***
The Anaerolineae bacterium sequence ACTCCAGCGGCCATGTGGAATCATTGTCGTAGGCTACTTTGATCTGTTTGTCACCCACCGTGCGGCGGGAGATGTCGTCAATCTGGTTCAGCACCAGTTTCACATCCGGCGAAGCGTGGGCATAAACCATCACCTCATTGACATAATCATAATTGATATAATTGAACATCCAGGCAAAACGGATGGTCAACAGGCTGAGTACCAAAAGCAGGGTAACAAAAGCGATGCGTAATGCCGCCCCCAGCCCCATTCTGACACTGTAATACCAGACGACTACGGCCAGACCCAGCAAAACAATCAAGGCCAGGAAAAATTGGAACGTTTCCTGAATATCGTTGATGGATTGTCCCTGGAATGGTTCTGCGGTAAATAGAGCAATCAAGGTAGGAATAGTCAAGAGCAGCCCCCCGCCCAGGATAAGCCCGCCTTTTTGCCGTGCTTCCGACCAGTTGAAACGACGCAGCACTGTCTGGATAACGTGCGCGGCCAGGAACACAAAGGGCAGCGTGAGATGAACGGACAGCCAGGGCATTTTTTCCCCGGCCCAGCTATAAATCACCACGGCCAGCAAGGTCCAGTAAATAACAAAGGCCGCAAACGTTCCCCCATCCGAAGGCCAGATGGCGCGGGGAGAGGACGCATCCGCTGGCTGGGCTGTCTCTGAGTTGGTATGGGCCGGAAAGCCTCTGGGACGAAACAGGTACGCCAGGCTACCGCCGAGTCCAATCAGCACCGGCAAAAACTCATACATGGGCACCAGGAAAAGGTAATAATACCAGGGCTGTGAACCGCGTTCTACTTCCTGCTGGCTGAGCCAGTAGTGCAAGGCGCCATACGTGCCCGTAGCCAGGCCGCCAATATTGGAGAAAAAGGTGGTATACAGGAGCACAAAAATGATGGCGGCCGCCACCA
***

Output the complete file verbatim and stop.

The Anaerolineae bacterium sequence ACTCCAGCGGCCATGTGGAATCATTGTCGTAGGCTACTTTGATCTGTTTGTCACCCACCGTGCGGCGGGAGATGTCGTCAATCTGGTTCAGCACCAGTTTCACATCCGGCGAAGCGTGGGCATAAACCATCACCTCATTGACATAATCATAATTGATATAATTGAACATCCAGGCAAAACGGATGGTCAACAGGCTGAGTACCAAAAGCAGGGTAACAAAAGCGATGCGTAATGCCGCCCCCAGCCCCATTCTGACACTGTAATACCAGACGACTACGGCCAGACCCAGCAAAACAATCAAGGCCAGGAAAAATTGGAACGTTTCCTGAATATCGTTGATGGATTGTCCCTGGAATGGTTCTGCGGTAAATAGAGCAATCAAGGTAGGAATAGTCAAGAGCAGCCCCCCGCCCAGGATAAGCCCGCCTTTTTGCCGTGCTTCCGACCAGTTGAAACGACGCAGCACTGTCTGGATAACGTGCGCGGCCAGGAACACAAAGGGCAGCGTGAGATGAACGGACAGCCAGGGCATTTTTTCCCCGGCCCAGCTATAAATCACCACGGCCAGCAAGGTCCAGTAAATAACAAAGGCCGCAAACGTTCCCCCATCCGAAGGCCAGATGGCGCGGGGAGAGGACGCATCCGCTGGCTGGGCTGTCTCTGAGTTGGTATGGGCCGGAAAGCCTCTGGGACGAAACAGGTACGCCAGGCTACCGCCGAGTCCAATCAGCACCGGCAAAAACTCATACATGGGCACCAGGAAAAGGTAATAATACCAGGGCTGTGAACCGCGTTCTACTTCCTGCTGGCTGAGCCAGTAGTGCAAGGCGCCATACGTGCCCGTAGCCAGGCCGCCAATATTGGAGAAAAAGGTGGTATACAGGAGCACAAAAATGATGGCGGCCGCCACCA